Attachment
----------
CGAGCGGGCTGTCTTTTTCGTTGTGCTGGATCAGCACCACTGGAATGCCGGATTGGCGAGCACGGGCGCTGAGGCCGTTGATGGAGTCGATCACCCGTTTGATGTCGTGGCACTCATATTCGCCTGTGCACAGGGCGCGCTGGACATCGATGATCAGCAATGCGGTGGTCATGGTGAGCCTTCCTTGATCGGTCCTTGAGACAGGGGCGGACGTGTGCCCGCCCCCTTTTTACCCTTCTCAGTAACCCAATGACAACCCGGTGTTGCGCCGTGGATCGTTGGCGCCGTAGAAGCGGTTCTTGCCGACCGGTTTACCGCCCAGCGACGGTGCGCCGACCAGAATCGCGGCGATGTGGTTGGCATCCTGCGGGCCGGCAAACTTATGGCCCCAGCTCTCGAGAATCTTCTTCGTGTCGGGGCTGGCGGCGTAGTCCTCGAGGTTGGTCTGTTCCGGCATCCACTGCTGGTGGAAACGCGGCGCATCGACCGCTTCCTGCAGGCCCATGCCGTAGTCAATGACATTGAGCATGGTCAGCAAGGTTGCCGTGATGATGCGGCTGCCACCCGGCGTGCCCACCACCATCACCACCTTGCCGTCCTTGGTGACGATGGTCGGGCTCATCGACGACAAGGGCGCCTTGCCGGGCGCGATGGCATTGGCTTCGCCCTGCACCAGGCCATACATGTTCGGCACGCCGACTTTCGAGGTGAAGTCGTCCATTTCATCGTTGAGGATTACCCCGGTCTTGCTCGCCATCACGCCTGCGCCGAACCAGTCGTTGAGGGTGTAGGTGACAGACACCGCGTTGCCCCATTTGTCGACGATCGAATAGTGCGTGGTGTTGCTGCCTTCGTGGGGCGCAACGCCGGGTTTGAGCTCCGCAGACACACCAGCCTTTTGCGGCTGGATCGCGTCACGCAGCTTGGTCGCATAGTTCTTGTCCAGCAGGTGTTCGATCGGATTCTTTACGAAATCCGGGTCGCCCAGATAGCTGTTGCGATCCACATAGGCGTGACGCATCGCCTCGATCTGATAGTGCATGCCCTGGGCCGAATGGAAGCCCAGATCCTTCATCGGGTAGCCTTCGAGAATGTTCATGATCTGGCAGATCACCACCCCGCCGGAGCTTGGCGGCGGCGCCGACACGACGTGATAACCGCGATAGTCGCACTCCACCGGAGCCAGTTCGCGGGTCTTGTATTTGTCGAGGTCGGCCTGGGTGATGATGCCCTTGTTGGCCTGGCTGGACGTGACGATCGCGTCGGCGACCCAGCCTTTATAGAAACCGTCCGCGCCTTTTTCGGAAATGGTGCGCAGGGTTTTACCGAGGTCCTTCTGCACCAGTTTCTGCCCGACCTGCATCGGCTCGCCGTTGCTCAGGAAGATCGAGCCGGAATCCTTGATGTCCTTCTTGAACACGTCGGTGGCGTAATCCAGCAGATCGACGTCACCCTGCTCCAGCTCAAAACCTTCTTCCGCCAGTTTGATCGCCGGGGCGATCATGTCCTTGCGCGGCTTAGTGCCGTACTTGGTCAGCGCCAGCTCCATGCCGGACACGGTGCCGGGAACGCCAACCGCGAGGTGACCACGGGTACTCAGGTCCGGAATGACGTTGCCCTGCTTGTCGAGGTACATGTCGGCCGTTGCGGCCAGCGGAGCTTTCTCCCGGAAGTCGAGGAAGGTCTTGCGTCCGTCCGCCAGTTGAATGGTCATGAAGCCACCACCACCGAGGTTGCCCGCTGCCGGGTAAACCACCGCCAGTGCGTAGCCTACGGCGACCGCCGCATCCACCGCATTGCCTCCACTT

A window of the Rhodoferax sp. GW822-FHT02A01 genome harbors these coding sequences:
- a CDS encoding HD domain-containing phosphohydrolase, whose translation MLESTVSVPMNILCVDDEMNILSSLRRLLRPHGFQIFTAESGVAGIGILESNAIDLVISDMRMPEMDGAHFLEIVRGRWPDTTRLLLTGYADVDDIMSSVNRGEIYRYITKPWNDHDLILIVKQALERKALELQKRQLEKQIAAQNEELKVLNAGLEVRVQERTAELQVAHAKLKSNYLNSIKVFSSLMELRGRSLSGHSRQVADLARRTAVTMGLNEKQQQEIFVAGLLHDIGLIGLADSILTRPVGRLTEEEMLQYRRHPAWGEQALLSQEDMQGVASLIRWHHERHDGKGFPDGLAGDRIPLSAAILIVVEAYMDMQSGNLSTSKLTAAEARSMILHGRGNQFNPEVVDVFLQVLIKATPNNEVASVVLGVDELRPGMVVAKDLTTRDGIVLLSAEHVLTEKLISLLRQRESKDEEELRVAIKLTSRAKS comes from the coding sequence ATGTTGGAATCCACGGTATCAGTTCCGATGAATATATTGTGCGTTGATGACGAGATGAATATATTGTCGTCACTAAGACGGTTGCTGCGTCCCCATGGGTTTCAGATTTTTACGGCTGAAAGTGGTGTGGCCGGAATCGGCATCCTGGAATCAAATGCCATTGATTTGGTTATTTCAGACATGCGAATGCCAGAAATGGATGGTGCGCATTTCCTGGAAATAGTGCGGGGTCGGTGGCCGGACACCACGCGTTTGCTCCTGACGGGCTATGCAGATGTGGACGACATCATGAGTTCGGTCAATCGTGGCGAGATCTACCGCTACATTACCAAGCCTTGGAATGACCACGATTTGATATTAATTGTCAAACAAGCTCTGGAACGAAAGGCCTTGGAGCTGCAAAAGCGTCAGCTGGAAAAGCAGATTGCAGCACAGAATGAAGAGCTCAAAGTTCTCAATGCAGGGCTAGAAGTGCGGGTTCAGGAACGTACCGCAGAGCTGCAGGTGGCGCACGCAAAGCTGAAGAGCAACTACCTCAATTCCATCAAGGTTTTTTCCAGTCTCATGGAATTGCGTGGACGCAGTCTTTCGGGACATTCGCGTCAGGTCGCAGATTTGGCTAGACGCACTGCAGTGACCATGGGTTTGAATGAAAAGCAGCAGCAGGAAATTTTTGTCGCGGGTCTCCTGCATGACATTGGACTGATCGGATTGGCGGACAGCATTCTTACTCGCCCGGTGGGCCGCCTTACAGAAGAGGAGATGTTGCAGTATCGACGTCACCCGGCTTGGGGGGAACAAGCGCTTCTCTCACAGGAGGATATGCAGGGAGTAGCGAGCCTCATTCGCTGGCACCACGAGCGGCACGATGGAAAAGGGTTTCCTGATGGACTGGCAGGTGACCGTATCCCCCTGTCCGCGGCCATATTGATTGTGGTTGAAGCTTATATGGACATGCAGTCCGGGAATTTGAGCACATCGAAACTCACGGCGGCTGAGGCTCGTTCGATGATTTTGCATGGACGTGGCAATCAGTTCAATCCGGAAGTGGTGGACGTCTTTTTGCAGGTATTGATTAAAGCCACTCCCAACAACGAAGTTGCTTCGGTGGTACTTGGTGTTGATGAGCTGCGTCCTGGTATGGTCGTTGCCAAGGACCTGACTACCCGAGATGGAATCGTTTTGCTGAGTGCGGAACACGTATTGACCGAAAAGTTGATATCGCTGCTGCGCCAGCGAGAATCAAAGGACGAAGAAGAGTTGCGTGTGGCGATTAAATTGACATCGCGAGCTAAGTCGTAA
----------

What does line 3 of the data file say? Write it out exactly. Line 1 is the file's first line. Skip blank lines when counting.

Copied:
- a CDS encoding HD domain-containing phosphohydrolase, whose translation MLESTVSVPMNILCVDDEMNILSSLRRLLRPHGFQIFTAESGVAGIGILESNAIDLVISDMRMPEMDGAHFLEIVRGRWPDTTRLLLTGYADVDDIMSSVNRGEIYRYITKPWNDHDLILIVKQALERKALELQKRQLEKQIAAQNEELKVLNAGLEVRVQERTAELQVAHAKLKSNYLNSIKVFSSLMELRGRSLSGHSRQVADLARRTAVTMGLNEKQQQEIFVAGLLHDIGLIGLADSILTRPVGRLTEEEMLQYRRHPAWGEQALLSQEDMQGVASLIRWHHERHDGKGFPDGLAGDRIPLSAAILIVVEAYMDMQSGNLSTSKLTAAEARSMILHGRGNQFNPEVVDVFLQVLIKATPNNEVASVVLGVDELRPGMVVAKDLTTRDGIVLLSAEHVLTEKLISLLRQRESKDEEELRVAIKLTSRAKS comes from the coding sequence ATGTTGGAATCCACGGTATCAGTTCCGATGAATATATTGTGCGTTGATGACGAGATGAATATATTGTCGTCACTAAGACGGTTGCTGCGTCCCCATGGGTTTCAGATTTTTACGGCTGAAAGTGGTGTGGCCGGAATCGGCATCCTGGAATCAAATGCCATTGATTTGGTTATTTCAGACATGCGAATGCCAGAAATGGATGGTGCGCATTTCCTGGAAATAGTGCGGGGTCGGTGGCCGGACACCACGCGTTTGCTCCTGACGGGCTATGCAGATGTGGACGACATCATGAGTTCGGTCAATCGTGGCGAGATCTACCGCTACATTACCAAGCCTTGGAATGACCACGATTTGATATTAATTGTCAAACAAGCTCTGGAACGAAAGGCCTTGGAGCTGCAAAAGCGTCAGCTGGAAAAGCAGATTGCAGCACAGAATGAAGAGCTCAAAGTTCTCAATGCAGGGCTAGAAGTGCGGGTTCAGGAACGTACCGCAGAGCTGCAGGTGGCGCACGCAAAGCTGAAGAGCAACTACCTCAATTCCATCAAGGTTTTTTCCAGTCTCATGGAATTGCGTGGACGCAGTCTTTCGGGACATTCGCGTCAGGTCGCAGATTTGGCTAGACGCACTGCAGTGACCATGGGTTTGAATGAAAAGCAGCAGCAGGAAATTTTTGTCGCGGGTCTCCTGCATGACATTGGACTGATCGGATTGGCGGACAGCATTCTTACTCGCCCGGTGGGCCGCCTTACAGAAGAGGAGATGTTGCAGTATCGACGTCACCCGGCTTGGGGGGAACAAGCGCTTCTCTCACAGGAGGATATGCAGGGAGTAGCGAGCCTCATTCGCTGGCACCACGAGCGGCACGATGGAAAAGGGTTTCCTGATGGACTGGCAGGTGACCGTATCCCCCTGTCCGCGGCCATATTGATTGTGGTTGAAGCTTATATGGACATGCAGTCCGGGAATTTGAGCACATCGAAACTCACGGCGGCTGAGGCTCGTTCGATGATTTTGCATGGACGTGGCAATCAGTTCAATCCGGAAGTGGTGGACGTCTTTTTGCAGGTATTGATTAAAGCCACTCCCAACAACGAAGTTGCTTCGGTGGTACTTGGTGTTGATGAGCTGCGTCCTGGTATGGTCGTTGCCAAGGACCTGACTACCCGAGATGGAATCGTTTTGCTGAGTGCGGAACACGTATTGACCGAAAAGTTGATATCGCTGCTGCGCCAGCGAGAATCAAAGGACGAAGAAGAGTTGCGTGTGGCGATTAAATTGACATCGCGAGCTAAGTCGTAA